Eric Raymond announced today that his Sunseeker Duo, the world’s first solar-powered two-seat aircraft, has been making test flights since last December 17, the 111th anniversary of the Wright Brothers’ first flight.

The Duo was built by Eric and his wife Irena, and is Eric’s third solar-powered airplane.  His first, Sunseeker I, flew across the United States in 1990, making 21 hops from San Diego, California to Kitty Hawk, North Carolina.  Sunseeker II flew from Friedrichshafen, Germany across the Alps to Italy, then toured around Europe.

In Eric’s announcement today, he claims that, “The Duo is the most advanced solar powered airplane in the world and the first that might be suited to production. It is also the first solar powered airplane with a passenger seat.”

“Solar Flight’s mission is to lead the way for the future of sport aviation using the most advanced technologies in the world. Irena says, ‘We are working very hard to have the airplane tested and ready for passenger flights by this summer. No sight is more captivating than Earth from above. It will be even more beautiful from the cockpit of a solar powered airplane.’”

The press release notes that, “The engineering challenges to build solar powered airplanes are formidable.”  With a 22-meter wing and an empty weight of 280 kilograms (Editor’s note: 616 pounds – about 100 pounds lighter than the original J-3 Piper Cub), “the  structure must be incredibly light and aerodynamically efficient to perform well with only the power from integrated solar arrays. Because of the demanding requirements, solar powered airplanes have mostly been built as engineering novelties to break records or win prizes, rather than with the intent for practical use. The great triumph of the Sunseeker series is to integrate the huge number of conflicting design challenges into high performance, practical sport airplanes.”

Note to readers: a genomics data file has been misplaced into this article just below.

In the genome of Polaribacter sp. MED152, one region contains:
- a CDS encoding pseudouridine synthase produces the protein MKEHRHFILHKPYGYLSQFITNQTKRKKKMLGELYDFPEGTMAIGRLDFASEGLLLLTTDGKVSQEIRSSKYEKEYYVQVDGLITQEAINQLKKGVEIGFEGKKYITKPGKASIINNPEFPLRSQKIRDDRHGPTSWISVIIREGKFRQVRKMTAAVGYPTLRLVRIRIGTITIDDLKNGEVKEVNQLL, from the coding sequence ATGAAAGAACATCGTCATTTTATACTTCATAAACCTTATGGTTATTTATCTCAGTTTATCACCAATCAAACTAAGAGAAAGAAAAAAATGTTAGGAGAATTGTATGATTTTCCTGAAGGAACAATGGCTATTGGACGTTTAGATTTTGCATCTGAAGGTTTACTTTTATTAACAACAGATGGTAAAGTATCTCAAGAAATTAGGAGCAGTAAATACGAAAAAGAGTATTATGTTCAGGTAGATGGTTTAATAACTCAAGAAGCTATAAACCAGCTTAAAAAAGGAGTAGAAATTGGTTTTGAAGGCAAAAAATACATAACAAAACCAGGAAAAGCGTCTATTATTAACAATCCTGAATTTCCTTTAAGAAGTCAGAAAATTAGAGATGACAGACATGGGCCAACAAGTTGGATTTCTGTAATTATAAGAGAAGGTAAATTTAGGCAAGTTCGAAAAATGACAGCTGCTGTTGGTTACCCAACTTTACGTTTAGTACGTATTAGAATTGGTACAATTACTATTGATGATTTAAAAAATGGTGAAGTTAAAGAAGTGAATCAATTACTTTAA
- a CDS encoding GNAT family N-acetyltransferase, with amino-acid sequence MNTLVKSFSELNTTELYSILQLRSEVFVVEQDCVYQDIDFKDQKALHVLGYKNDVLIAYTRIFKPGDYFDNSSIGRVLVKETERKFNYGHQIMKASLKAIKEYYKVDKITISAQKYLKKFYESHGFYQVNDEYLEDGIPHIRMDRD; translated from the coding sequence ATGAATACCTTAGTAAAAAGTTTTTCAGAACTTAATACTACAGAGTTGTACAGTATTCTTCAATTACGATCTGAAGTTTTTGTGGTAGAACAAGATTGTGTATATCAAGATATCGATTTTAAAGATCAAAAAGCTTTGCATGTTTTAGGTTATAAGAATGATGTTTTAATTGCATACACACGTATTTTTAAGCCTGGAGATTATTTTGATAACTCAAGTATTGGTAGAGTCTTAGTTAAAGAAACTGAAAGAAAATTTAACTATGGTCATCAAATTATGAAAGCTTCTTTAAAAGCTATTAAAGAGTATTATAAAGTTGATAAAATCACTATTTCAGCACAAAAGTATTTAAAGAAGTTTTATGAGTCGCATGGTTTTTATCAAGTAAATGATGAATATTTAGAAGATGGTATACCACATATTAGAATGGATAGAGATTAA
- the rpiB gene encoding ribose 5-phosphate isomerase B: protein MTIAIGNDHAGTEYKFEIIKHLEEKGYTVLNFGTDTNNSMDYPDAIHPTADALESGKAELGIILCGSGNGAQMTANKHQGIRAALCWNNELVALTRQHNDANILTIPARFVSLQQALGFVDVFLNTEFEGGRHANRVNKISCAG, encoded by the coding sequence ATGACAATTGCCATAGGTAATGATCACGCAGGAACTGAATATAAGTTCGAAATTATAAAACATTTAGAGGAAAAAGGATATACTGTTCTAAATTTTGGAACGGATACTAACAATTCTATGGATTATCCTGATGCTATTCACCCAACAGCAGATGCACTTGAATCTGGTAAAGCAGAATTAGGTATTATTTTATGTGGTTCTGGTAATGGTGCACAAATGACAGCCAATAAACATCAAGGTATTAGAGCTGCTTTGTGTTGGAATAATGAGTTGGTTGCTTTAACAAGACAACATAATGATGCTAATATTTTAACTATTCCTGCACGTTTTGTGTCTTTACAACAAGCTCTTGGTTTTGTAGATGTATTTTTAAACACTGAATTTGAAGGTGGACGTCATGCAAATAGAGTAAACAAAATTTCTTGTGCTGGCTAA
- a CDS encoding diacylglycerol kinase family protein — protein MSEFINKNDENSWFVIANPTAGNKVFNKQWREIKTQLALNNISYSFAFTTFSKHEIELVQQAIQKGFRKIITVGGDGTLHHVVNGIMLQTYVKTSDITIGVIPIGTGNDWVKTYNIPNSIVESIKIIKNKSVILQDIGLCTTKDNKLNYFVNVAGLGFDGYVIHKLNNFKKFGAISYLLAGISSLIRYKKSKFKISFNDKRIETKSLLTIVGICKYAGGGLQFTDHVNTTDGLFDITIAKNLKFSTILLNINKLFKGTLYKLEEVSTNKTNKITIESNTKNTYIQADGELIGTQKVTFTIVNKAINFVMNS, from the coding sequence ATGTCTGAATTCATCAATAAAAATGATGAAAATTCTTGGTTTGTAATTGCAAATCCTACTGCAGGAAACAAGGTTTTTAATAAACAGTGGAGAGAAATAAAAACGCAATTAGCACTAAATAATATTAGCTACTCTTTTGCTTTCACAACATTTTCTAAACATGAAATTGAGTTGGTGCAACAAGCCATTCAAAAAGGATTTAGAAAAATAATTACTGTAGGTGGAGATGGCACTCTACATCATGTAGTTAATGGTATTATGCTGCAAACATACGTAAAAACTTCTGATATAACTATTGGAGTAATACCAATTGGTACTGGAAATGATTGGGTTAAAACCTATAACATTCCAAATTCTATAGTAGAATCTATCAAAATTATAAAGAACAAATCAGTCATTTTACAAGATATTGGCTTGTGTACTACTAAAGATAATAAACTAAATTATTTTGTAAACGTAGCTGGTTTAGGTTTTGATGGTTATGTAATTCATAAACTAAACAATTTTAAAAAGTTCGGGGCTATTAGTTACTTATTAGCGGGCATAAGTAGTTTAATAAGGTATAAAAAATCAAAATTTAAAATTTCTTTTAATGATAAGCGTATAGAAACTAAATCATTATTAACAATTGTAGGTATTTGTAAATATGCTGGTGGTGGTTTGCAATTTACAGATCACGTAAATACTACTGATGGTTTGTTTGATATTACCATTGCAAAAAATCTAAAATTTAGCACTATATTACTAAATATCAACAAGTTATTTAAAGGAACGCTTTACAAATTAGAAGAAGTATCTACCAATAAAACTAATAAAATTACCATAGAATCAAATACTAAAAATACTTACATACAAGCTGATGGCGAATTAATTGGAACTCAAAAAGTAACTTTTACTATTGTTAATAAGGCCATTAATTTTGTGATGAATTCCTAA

With a 25 kilowatt (33.5 horsepower) motor, the Duo can “cruise directly on solar power with two people on board and is capable of durations in excess of 12 hours. It uses a battery pack located in the fuselage to store energy harvested from the solar cells which line its wings and tail surfaces.”